Global warming results primarily from human activities that cause an increase in the amount of greenhouse gases in the atmosphere, which in turn compromise the atmosphere's functional capacities, including regulating temperature and weather patterns, as stated by NASA. Global warming takes place over long periods of times, and it results from an abnormally high buildup of chemicals in the atmosphere. These gases include natural elements like carbon dioxide and oxygen, as well as synthetic compounds like volatile organic compounds, or VOCs, and chlorofluorocarbons, or CFCs.
The accumulation of these gases in the atmosphere produces a condition called the greenhouse effect. This term refers to the overall warming that the atmosphere experiences with the introduction of high volumes of gases. Warming air rising from the Earth's surface should dissipate before reaching the atmosphere. With the greenhouse effect, however, these gases rise in high volume into the atmosphere, which then traps them. The trapped gases retain heat, which in turn causes higher temperatures and helps the atmosphere hold more moisture, mostly in the form of water vapor.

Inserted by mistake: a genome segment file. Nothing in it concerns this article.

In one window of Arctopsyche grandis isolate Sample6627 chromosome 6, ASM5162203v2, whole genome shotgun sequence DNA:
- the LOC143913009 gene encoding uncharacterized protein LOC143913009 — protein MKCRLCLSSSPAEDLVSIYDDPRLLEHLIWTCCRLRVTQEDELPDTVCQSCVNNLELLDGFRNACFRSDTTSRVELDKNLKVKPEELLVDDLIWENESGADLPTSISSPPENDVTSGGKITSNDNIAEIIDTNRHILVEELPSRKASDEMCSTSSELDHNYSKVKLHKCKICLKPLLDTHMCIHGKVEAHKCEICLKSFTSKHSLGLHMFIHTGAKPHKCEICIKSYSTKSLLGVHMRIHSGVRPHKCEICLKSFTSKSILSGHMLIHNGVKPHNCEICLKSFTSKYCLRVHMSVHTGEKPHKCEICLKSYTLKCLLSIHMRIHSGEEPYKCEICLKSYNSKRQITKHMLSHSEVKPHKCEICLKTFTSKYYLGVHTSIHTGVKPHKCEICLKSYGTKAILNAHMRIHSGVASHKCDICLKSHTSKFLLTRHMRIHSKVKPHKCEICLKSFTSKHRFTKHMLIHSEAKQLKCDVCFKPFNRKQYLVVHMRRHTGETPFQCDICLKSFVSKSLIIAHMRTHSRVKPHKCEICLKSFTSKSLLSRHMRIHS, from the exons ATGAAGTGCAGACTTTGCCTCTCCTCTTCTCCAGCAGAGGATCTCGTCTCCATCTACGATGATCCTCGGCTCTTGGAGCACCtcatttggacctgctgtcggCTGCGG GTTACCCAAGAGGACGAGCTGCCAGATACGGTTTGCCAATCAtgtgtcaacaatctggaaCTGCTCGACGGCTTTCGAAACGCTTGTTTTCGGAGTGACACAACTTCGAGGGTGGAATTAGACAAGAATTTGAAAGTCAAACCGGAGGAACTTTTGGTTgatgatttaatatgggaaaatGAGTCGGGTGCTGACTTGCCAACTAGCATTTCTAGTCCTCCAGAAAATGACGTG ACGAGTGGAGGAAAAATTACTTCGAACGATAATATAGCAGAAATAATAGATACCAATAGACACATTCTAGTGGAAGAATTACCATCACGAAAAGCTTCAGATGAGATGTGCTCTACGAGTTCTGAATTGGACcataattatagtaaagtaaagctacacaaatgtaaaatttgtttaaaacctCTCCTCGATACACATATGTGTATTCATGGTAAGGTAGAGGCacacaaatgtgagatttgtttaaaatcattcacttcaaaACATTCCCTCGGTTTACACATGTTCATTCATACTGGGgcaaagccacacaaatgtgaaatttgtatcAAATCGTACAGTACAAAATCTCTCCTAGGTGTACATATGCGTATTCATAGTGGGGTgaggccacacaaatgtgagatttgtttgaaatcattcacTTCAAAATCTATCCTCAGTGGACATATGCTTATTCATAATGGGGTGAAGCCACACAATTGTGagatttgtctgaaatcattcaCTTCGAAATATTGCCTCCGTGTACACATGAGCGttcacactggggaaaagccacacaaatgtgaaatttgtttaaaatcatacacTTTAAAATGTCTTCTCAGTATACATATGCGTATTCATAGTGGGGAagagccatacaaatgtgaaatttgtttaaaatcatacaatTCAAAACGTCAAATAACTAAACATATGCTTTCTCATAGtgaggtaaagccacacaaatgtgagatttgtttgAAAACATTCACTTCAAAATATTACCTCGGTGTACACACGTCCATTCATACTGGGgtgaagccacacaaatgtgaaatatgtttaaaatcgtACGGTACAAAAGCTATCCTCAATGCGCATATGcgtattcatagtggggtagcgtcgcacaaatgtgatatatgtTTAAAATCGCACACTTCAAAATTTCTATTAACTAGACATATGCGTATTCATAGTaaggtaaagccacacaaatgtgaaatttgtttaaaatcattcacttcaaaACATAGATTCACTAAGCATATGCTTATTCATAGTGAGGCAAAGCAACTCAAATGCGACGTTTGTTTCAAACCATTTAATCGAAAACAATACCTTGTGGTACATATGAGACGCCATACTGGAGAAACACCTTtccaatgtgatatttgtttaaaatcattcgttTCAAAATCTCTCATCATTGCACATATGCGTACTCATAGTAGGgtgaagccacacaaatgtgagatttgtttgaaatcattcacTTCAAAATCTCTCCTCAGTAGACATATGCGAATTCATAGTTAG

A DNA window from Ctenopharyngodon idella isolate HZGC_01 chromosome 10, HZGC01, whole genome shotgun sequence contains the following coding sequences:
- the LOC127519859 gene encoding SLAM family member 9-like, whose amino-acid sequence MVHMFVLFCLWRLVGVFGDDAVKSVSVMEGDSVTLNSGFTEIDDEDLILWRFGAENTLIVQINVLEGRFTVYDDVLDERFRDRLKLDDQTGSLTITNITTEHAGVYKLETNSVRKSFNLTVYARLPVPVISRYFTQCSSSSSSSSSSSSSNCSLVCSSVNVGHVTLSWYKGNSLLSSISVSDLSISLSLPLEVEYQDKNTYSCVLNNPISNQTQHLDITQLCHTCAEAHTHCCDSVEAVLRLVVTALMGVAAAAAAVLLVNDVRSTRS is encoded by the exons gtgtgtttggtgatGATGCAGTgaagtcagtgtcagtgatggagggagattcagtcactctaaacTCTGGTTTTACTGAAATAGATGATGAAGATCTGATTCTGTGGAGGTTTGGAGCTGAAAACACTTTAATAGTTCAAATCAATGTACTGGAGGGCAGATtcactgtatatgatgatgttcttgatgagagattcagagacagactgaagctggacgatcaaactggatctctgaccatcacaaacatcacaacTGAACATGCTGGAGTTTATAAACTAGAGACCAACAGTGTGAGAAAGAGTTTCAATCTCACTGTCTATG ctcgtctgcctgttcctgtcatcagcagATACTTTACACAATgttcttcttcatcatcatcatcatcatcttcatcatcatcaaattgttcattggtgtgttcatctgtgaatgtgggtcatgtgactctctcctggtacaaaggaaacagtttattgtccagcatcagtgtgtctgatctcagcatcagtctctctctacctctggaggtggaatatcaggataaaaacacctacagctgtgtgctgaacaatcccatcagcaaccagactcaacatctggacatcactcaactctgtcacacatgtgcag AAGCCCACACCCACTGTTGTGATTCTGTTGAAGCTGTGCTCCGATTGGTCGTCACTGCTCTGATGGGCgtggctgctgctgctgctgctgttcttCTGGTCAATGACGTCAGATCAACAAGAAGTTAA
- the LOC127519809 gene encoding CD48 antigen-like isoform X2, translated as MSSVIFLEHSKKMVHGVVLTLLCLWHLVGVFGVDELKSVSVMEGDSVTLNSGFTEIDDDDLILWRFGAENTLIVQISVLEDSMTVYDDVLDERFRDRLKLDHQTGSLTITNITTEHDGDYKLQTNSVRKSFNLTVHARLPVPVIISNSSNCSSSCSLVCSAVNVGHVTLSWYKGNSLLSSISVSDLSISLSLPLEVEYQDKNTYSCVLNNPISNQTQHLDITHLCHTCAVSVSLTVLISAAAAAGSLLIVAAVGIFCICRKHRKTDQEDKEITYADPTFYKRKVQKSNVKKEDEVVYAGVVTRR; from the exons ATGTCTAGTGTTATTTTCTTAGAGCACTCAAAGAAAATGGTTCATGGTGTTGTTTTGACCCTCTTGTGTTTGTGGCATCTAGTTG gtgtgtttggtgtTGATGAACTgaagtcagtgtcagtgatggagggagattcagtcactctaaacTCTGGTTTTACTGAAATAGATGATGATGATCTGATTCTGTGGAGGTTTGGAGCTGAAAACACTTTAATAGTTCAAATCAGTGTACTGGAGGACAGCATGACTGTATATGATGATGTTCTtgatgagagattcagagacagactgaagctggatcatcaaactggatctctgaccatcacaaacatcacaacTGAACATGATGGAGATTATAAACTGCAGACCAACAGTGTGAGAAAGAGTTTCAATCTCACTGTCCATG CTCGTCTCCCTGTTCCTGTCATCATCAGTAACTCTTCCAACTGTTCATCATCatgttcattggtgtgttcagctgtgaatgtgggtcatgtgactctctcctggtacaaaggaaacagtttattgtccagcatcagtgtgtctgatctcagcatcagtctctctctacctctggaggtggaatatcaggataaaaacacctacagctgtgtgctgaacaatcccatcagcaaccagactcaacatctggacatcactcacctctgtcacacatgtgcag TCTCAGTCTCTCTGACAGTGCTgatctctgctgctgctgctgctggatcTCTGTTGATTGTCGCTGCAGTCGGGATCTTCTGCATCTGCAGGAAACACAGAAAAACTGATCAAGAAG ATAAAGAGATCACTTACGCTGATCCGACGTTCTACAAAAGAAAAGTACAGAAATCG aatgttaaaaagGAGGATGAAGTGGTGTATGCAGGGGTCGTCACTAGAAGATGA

The increased volume of water vapor translates to more frequent and severe precipitation, as well as a larger cloud cover. In addition to water vapor and CFCs, methane, nitrous oxide and carbon dioxide play large roles in fueling global warming. These gases and compounds derive from different sources, including fertilizer runoff, automobiles, agricultural waste and burning fossil fuels.